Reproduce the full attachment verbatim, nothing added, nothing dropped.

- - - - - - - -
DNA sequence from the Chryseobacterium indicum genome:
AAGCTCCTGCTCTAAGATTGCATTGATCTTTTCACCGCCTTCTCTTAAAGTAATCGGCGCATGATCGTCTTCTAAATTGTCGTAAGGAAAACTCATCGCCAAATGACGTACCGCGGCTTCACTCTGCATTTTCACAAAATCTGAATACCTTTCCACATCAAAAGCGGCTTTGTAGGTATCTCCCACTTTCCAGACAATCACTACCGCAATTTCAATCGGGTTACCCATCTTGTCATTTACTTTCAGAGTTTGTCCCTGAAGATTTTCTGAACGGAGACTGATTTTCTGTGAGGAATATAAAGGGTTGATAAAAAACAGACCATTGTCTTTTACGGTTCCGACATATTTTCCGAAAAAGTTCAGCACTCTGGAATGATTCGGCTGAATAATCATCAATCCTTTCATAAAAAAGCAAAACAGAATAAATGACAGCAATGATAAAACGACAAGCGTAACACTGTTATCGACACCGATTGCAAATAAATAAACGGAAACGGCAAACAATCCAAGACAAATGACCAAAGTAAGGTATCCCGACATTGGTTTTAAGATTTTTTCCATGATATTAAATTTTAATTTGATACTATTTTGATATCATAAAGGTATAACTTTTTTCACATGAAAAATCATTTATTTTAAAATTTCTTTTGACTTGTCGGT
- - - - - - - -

DNA sequence from the Chryseobacterium indicum genome:
AAGCTCCTGCTCTAAGATTGCATTGATCTTTTCACCGCCTTCTCTTAAAGTAATCGGCGCATGATCGTCTTCTAAATTGTCGTAAGGAAAACTCATCGCCAAATGACGTACCGCGGCTTCACTCTGCATTTTCACAAAATCTGAATACCTTTCCACATCAAAAGCGGCTTTGTAGGTATCTCCCACTTTCCAGACAATCACTACCGCAATTTCAATCGGGTTACCCATCTTGTCATTTACTTTCAGAGTTTGTCCCTGAAGATTTTCTGAACGGAGACTGATTTTCTGTGAGGAATATAAAGGGTTGATAAAAAACAGACCATTGTCTTTTACGGTTCCGACATATTTTCCGAAAAAGTTCAGCACTCTGGAATGATTCGGCTGAATAATCATCAATCCTTTCATAAAAAAGCAAAACAGAATAAATGACAGCAATGATAAAACGACAAGCGTAACACTGTTATCGACACCGATTGCAAATAAATAAACGGAAACGGCAAACAATCCAAGACAAATGACCAAAGTAAGGTATCCCGACATTGGTTTTAAGATTTTTTCCATGATATTAAATTTTAATTTGATACTATTTTGATATCATAAAGGTATAACTTTTTTCACATGAAAAATCATTTATTTTAAAATTTCTTTTGACTTGTCGGT